May 25, 2012

xargs argument replacement

This is how xargs works:

cat listfile | xargs ls 

but if you want to use the argument in the middle, such as "mv", you need to do the following:

cat listfile | xargs -I {} mv {} trash

-I {} tells xargs to replace all instances of {} with the argument from listfile.

So you can use other weird strings as long as you know it does not appear in the listfile, such as

cat listfile | xargs -I HAHA mv HAHA trash

May 18, 2012

Windows 7 IKEv2 with StrongSwan Certificate Generation Guide

Windows 7 supports IPSec IKEv2 with machine certificate authentication. Using StrongSwan on Linux for server, this is a good solution for Road Warrior remote access.

The problem with Windows 7 IKEv2 client is that it does not provide any log for trouble-shooting at all. So if it does not like something in your setup, it simply throws an error number and a very vague error message.  Error 13806 is one of them.

I spent a few days finally got my Windows 7 running IKEv2 machine authentication with my strongswan server. Below are a few tips for Error 13806:

1. Error 13806 is because the machine certificate or CA certificate  on the Windows 7 has problems. This is NOT about the Server's certificate. So focus on fixing the Windows 7 certificates. The error message does not really tell you this clearly.

2. There are a few variables in your client certificate that are important, whether you use OpenSSL or StrongSwan ipsec pki to generate your certs:

  1. The Common Name (CN) in the subject of your certificate
  2. The Subject Alternative Name (SAN) 
  3. The Key Usage
  4. The Extended Key Usage, where you can specify "clientAuth", "serverAuth", "", either one or a combination of them.

Here is what works and what does not work in my tests (For Windows 7 client only, not for StrongSwan server):

  • You do not need to set Key Usage and Extended Key Usage(EKU). If you set them, some combinations may cause trouble. see more below.
  •  You do not need to set SAN. If you really want to set it, it has to be exactly the same as the CN. Otherwise you will get Error 13806.
  •  Set CN to either a full DNS name such as "win7.mycompany.local", or just a string name "win7". Either one works.
  •  If you set Key Usage to "nonRepudiation, digitalSignature, keyEncipherment", and Extended Key Usage to ",serverAuth,clientAuth", you MUST set your CN to the long form of DNS name such as "win7.mycompany.local". Using the short form "win7" will fail and cause error 13806.

The name win7.mycompany.local does not have to be in your DNS server.

What works:

  • CN="win7", no SAN, No Keyusage, No EKU.
  • CN="win7", SAN="win7", No Keyusage, No EKU.
  • CN="win7.mycompany.local", SAN="win7.mycompany.local", No Keyusage, No EKU.
  • CN="win7.mycompany.local", SAN="win7.mycompany.local",keyUsage = nonRepudiation,   digitalSignature, keyEncipherment,  extendedKeyUsage =,serverAuth,clientAuth

What does not work (Error 13806):

  • CN="win7", SAN="something else", No Keyusage, No EKU.
  • CN="win7", SAN="win7",keyUsage = nonRepudiation,   digitalSignature, keyEncipherment,  extendedKeyUsage =,serverAuth,clientAuth

Your server certificate should have the following:
  •   CN 
  •   SAN, which should be exactly the same as your CN
  •   keyUsage = nonRepudiation,   digitalSignature, keyEncipherment,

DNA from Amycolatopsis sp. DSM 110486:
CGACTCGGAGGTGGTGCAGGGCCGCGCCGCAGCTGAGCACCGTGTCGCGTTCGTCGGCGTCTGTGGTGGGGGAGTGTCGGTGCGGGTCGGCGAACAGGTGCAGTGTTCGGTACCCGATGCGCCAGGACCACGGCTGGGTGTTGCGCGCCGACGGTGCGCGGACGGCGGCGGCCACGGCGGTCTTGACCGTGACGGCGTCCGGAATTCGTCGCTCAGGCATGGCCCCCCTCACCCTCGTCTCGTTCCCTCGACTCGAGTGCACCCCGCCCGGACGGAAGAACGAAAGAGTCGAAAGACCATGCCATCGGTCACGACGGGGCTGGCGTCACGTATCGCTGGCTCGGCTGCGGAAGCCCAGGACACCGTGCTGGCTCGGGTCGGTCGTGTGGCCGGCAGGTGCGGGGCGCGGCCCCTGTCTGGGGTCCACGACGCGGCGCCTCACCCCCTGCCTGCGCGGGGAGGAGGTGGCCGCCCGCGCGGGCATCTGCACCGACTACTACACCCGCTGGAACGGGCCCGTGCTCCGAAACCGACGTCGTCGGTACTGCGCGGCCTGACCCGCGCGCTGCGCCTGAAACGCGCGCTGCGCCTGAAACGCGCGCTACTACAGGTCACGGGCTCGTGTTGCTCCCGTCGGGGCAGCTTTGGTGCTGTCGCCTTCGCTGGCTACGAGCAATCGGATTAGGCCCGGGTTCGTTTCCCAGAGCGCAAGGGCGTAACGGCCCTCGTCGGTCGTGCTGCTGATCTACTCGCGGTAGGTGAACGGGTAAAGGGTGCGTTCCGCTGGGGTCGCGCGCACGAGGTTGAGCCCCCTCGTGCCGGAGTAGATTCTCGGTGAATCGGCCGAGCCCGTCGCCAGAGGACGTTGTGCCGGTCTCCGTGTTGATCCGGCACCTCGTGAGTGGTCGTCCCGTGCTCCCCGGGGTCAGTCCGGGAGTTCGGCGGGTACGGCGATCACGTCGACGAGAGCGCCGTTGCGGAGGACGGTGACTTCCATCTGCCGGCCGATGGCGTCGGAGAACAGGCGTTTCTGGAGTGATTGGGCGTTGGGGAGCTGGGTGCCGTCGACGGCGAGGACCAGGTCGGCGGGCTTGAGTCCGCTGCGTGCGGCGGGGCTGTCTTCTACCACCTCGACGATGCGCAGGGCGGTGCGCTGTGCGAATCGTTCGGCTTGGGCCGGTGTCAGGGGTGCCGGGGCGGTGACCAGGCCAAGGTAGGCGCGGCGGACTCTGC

•   extendedKeyUsage =,serverAuth
Your Windows 7 VPN connection host name should exactly the same as the Server's CN. And that CN name should be DNS resolvable. The easiest way to do that in a test environment is to add the CN name to your local computer's host file, located at "c:\windows\system32\drivers\etc\hosts"

Of course you should read StrongSwan's Wiki page on Windows 7. Very helpful, although can be a little bit more detailed on the client side. (

Andreas at StrongSwan also pointed out to me that although ECDSA has been supported by Windows since Windows Vista, it only works in IKEv1. IKEv2 in Windows 7 and Windows 2008 R2 does not support ECDSA. I have also personally verified that this is true.

One more important note:

Please make sure all your certificates has the PKIX recommended "Authority Key Identifier" in it. Otherwise, Windows 7 will give an Error 13806.

If you use OpenSSL to generate your certs, make sure the following line is in your openssl.conf file:


"Subject Key Identifier" seems to be optional for Windows 7.

Another useful post on this subject:

More Update:
Following above-written rules, I was able to generate certificates using StrongSwan ipsec pki command for both Windows 7 and StrongSwan, and the IKEv2 connection was established.

Here are the scripts:

First, Generate the CA:

ipsec pki --gen --type rsa --size $bits --outform pem > ca.key
ipsec pki --self --flag serverAuth --in ca.key --type rsa --digest sha1 --dn "C=CH, O=strongSwan, CN=pkiCA" --ca > caCert.der

Next, generate two certs, one for Server and one for Win7

for user in server win7; do
    ipsec pki --gen --type rsa --size $bits --outform pem > $user.key
    [ "$user" = "server" ] && flags="--flag serverAuth";
    ipsec pki --pub --in $user.key --type rsa | ipsec pki --issue --cacert caCert.der --cakey ca.key --digest sha1 \
        --dn "C=CH, O=strongSwan, CN=$user.mycompany.local" --san "$user.mycompany.local" $flags --outform pem > $user.cert

Next convert Win7 cert to P12 format:

# Usage: ./ Username
openssl pkcs12 -export -inkey $user.key -in $user.cert -name "$user" -certfile caCert.der -caname "vpnserver7" -out $user.p12

then run ./ win7

Next convert Server key to DER format so that Strongswan can take it:

openssl rsa -in $1.key  -out $1.der -outform DER

where $1 is "server"

May 4, 2012

[Solved] apt-get “is to be installed” errors in Debian

Fortunately, you can force the version in apt-get: